The Nutritional Reason Andrew Zimmern Prefers Japanese Breakfasts

If anybody could be considered the authority on global gastronomic styles, a strong case could be made for Andrew Zimmern. In his Travel Channel show "Bizarre Foods with Andrew Zimmern," the chef traverses the globe sampling some of the most unusual fares across all edges of the world, "from restaurants to jungle markets." Zimmern is an outspoken champion of Palestinian food and the NYC icon Peter Luger steakhouse. But, while the New York native chef appreciates and praises some of the best food cities in the U.S., Zimmern has repeatedly expressed an affinity for the culinary stylings of Japan. He's a huge fan of Japanese kewpie mayo — and he prefers Japanese breakfasts.

On a typical day, Zimmern isn't much of a breakfast eater. ("I'm a cup of coffee person," says the chef via Lifehacker.) For a quick bite, he's a regular customer at NYC bagel shop Russ & Daughters, where he reportedly orders a whitefish or lox spread bagel "at least every other day." But, when Andrew Zimmern does sit down for a proper brekky, it's inspired by Japanese morning meals. So, what does it look like? And what's the hype about?

Zimmern opts for a miniature protein-packed dinner (for breakfast)

Not to be confused with the indie-rock band Japanese Breakfast, a traditional morning meal in Japan consists of multiple small dishes. It looks a lot like a tiny dinner. Unlike the classically sweet French breakfast (a croissant with jam and coffee, per FrenchToday), Japanese breakfasts are primarily savory. According to the Japanese travel guide Kanpai!, rice, eggs, grilled fish, fermented soybeans called natto, and miso soup are all commonly served. Think those are just lunch or dinner foods? Think again. The name of the game with Japanese breakfast is smaller portion sizes. Zimmern confesses to Lifehacker that he "oftentimes will eat ... leftover broiled fish, some little vegetables, and just make a little miniature dinner for [him]self, for breakfast. A couple of bites of each, and it's perfect."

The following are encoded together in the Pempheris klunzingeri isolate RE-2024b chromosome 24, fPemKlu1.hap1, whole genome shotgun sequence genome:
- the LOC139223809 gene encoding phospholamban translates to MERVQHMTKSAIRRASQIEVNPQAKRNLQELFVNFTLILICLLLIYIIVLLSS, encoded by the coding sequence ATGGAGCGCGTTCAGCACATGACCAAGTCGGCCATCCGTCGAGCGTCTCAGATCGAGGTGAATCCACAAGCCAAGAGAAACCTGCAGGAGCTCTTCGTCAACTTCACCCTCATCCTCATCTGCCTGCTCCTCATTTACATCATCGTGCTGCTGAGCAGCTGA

You won't find fried potatoes, greasy bacon, or sugary pancakes in a traditional Japanese breakfast spread. "The American breakfast is toxic for people," says Zimmern. "It's all that sugar and carbohydrates." Instead, the protein-heavy, well-balanced, larger Japanese breakfast keeps foodies fueled all day long. According to Christy C. Tangney, Ph.D., a professor of clinical nutrition at Rush University, frontloading the day with protein staves off unhealthy snack choices throughout the day and boosts metabolism.